1. Debbie

    Oh no, what a shame it ripped! I think the Lotta Lady bag looks perfect as a handbag and am sorely tempted. BUt have no printer access and I already have a queue of pdfs waiting for me to find a printer! I hope you manage to fix it. xx

    Reply
  2. Eliza-sew-little

    What a shame!! It’s such a lovely bag. Great colours.
    Is there a way to salvage it? Could you add a strap all the way under the bag ( poss with woven interfacing inside) as a extension to the strap?
    Lookings forwards to the next instalment. Such a lovely shaped bag.

    Reply
  3. Marilla

    Devastating! Give another go though and I’m sure it will work out fine! I’m just about to embark on my first oilcloth sewing excursion, but will be dabbling in the much simpler form of a travel change mat (2 rectangles bound with bias). I may experiment with making a new change bag too, so may come a cropper yet! Happy Easter! Xxx

    Reply
  4. Caroline Joynson

    How frustrating! All that work ; (
    At least it wasn’t a pair of your beautiful running shorts / dress that ripped at the seams….
    Better luck on your next bag……. woven oil-cloth it is then ; )

    Reply
  5. Kim Hood

    So sad , that bag looked wonderful. I have the pattern already stuck together ready to trace and make. Seeing your version might just bump it up the pile. Though I will take on board your fabric experience 🙁

    Reply
  6. LinB

    Oh, so sorry that your vinyl split! Oilcloth is literally “oiled cloth.” Canvas duck — a very strong, heavy fabric that is used for things like sails and dufflebags — is treated with boiled linseed oil to make it water-resistant. That’s why it was such a staple for household items like tablecloths and floor mats, outside it’s maritime uses, until the advent of truly water-proofed fabrics in the 20th century. Am not sure that what you buy nowadays is the real deal, but having a woven instead of sheet-goods does give your thread something to grab onto, as you join one piece to another. The purse looks like an excellent project for summer sewing, when one does not want yards and yards of woolen goods piled in one’s lap as one feeds a project through a machine.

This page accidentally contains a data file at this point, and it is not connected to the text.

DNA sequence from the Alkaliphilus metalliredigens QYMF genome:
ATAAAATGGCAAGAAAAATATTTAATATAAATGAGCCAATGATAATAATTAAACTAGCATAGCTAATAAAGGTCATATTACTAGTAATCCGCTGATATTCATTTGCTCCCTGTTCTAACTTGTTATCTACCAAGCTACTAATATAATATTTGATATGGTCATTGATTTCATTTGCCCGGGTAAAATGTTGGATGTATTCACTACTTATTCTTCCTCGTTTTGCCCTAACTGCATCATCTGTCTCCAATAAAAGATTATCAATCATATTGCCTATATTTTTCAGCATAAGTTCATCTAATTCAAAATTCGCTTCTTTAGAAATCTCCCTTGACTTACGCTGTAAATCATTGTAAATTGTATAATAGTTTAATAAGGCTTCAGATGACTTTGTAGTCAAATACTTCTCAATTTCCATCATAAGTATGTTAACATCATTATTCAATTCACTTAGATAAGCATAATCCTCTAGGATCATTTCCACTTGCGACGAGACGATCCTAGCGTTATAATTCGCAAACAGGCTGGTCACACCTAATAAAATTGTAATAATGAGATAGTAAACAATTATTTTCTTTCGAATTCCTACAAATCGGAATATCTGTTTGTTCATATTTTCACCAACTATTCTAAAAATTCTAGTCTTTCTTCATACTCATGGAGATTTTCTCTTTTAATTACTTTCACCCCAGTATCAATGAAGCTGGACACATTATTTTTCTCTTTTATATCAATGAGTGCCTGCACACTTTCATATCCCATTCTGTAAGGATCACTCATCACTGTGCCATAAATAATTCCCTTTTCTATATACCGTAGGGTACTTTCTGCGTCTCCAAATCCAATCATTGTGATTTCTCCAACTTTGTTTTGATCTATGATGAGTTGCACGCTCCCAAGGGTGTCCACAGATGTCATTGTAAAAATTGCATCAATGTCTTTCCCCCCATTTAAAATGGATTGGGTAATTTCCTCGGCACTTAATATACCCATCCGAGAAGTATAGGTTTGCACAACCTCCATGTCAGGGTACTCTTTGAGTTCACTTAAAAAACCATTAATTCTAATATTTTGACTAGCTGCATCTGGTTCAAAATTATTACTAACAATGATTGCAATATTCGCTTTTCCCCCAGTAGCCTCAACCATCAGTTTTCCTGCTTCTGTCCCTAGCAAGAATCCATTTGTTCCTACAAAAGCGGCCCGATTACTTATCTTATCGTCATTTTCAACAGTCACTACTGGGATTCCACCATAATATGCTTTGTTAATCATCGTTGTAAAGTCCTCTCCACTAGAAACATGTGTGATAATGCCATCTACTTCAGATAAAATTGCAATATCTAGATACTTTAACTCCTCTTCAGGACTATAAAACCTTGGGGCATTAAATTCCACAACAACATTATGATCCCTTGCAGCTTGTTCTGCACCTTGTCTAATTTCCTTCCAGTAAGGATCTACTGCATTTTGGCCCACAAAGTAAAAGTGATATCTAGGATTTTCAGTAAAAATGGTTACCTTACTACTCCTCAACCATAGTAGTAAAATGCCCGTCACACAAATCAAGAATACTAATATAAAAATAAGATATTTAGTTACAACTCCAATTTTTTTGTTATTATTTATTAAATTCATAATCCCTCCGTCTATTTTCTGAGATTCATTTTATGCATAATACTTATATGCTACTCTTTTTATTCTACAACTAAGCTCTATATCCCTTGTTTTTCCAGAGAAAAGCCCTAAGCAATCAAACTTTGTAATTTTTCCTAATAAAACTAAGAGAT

Reply
    1. scruffybadgertime Post author

      That’s exactly it Lin. This is some popular imitation oil cloth that has jumped on the Cath Kidston craze- sadly no where near up to bag strength, but I shall use the rest to make a good patio tablecloth!

      Reply
  7. Karen

    Winnie! Such a pity! It’s soooo cute. Dotty & with pockets. My recommendation: vinyl-ize your own fabrics! That way you can pick the (heavy-duty) fabric, then make sure it doesn’t show the dirt. Here’s the stuff from the US (https://www.fabric.com/buy/0293648/heatn-bond-iron-on-vinyl-matte-24-by-the-yard) and here’s a tutorial on vinylizing & sewing with it: http://www.sew4home.com/tips-resources/sewing-tips-tricks/oh-baby-fabriccom-how-turn-any-fabric-laminate-iron-vinyl

    Get in touch w/ me thru my website (http://bellaindustries.us) if you can’t get Heat ‘n’ Bond in the UK & I will gladly send you a few yards.

    BTW, you have inspired me to make one of my own for the summer! I’m heading over to Maria Denmark right now.

    Reply
    1. scruffybadgertime Post author

      Karen, this is really interesting! I recently pinned something about laminating your own fabric so it shows that you tapped into an inner curiosity of mine!
      I shall look into this when I am considering my next bag – thank you for the offer to help get the magic stuff – I will get back to you if I have a problem. SO KIND, 🙂

      Reply
  8. Ginger

    Oh no, I was loving this bag for you (double polka dots!!!) so I’m really sorry that it split. I hope you give it another go. The pattern is really cute!

    Reply
  9. CGCouture

    And it was such a cute bag too, Boo! Oh well, now you’ll just have a good excuse to buy more fabric and make up another. 🙂

    BTW, did you intend for the title of your post to be “POTTY for Spots” or “DOTTY for Spots”? Because, um….

    Reply